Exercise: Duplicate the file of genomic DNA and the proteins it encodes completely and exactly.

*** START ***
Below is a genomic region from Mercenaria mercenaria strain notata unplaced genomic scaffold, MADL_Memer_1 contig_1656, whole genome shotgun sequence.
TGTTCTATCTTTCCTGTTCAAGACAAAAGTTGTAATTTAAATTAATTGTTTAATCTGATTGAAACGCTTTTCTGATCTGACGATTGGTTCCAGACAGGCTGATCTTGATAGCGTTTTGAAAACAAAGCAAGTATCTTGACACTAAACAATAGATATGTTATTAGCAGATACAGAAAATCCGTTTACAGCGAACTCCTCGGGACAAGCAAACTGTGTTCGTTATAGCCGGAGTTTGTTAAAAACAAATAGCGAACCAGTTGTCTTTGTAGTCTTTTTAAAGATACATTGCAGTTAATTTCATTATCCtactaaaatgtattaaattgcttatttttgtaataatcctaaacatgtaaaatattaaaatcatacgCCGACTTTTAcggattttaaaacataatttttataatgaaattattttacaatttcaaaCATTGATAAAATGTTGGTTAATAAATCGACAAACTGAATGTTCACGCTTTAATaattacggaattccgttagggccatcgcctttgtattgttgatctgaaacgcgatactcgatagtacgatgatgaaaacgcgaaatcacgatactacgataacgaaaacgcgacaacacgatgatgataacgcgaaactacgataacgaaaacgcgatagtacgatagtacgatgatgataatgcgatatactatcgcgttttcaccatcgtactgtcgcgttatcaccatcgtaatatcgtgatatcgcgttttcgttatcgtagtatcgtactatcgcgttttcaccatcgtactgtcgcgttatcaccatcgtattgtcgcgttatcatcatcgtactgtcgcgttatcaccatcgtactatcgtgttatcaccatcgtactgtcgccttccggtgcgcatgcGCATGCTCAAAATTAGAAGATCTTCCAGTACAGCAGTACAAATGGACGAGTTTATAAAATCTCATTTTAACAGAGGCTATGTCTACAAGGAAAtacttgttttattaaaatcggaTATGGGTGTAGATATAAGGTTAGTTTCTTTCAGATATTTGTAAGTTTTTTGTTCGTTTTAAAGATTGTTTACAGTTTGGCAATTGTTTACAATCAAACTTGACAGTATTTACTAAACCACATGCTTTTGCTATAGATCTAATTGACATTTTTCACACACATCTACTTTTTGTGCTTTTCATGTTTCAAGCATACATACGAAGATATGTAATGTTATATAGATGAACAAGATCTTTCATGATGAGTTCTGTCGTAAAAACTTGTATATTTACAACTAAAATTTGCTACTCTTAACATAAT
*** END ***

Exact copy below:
Below is a genomic region from Mercenaria mercenaria strain notata unplaced genomic scaffold, MADL_Memer_1 contig_1656, whole genome shotgun sequence.
TGTTCTATCTTTCCTGTTCAAGACAAAAGTTGTAATTTAAATTAATTGTTTAATCTGATTGAAACGCTTTTCTGATCTGACGATTGGTTCCAGACAGGCTGATCTTGATAGCGTTTTGAAAACAAAGCAAGTATCTTGACACTAAACAATAGATATGTTATTAGCAGATACAGAAAATCCGTTTACAGCGAACTCCTCGGGACAAGCAAACTGTGTTCGTTATAGCCGGAGTTTGTTAAAAACAAATAGCGAACCAGTTGTCTTTGTAGTCTTTTTAAAGATACATTGCAGTTAATTTCATTATCCtactaaaatgtattaaattgcttatttttgtaataatcctaaacatgtaaaatattaaaatcatacgCCGACTTTTAcggattttaaaacataatttttataatgaaattattttacaatttcaaaCATTGATAAAATGTTGGTTAATAAATCGACAAACTGAATGTTCACGCTTTAATaattacggaattccgttagggccatcgcctttgtattgttgatctgaaacgcgatactcgatagtacgatgatgaaaacgcgaaatcacgatactacgataacgaaaacgcgacaacacgatgatgataacgcgaaactacgataacgaaaacgcgatagtacgatagtacgatgatgataatgcgatatactatcgcgttttcaccatcgtactgtcgcgttatcaccatcgtaatatcgtgatatcgcgttttcgttatcgtagtatcgtactatcgcgttttcaccatcgtactgtcgcgttatcaccatcgtattgtcgcgttatcatcatcgtactgtcgcgttatcaccatcgtactatcgtgttatcaccatcgtactgtcgccttccggtgcgcatgcGCATGCTCAAAATTAGAAGATCTTCCAGTACAGCAGTACAAATGGACGAGTTTATAAAATCTCATTTTAACAGAGGCTATGTCTACAAGGAAAtacttgttttattaaaatcggaTATGGGTGTAGATATAAGGTTAGTTTCTTTCAGATATTTGTAAGTTTTTTGTTCGTTTTAAAGATTGTTTACAGTTTGGCAATTGTTTACAATCAAACTTGACAGTATTTACTAAACCACATGCTTTTGCTATAGATCTAATTGACATTTTTCACACACATCTACTTTTTGTGCTTTTCATGTTTCAAGCATACATACGAAGATATGTAATGTTATATAGATGAACAAGATCTTTCATGATGAGTTCTGTCGTAAAAACTTGTATATTTACAACTAAAATTTGCTACTCTTAACATAAT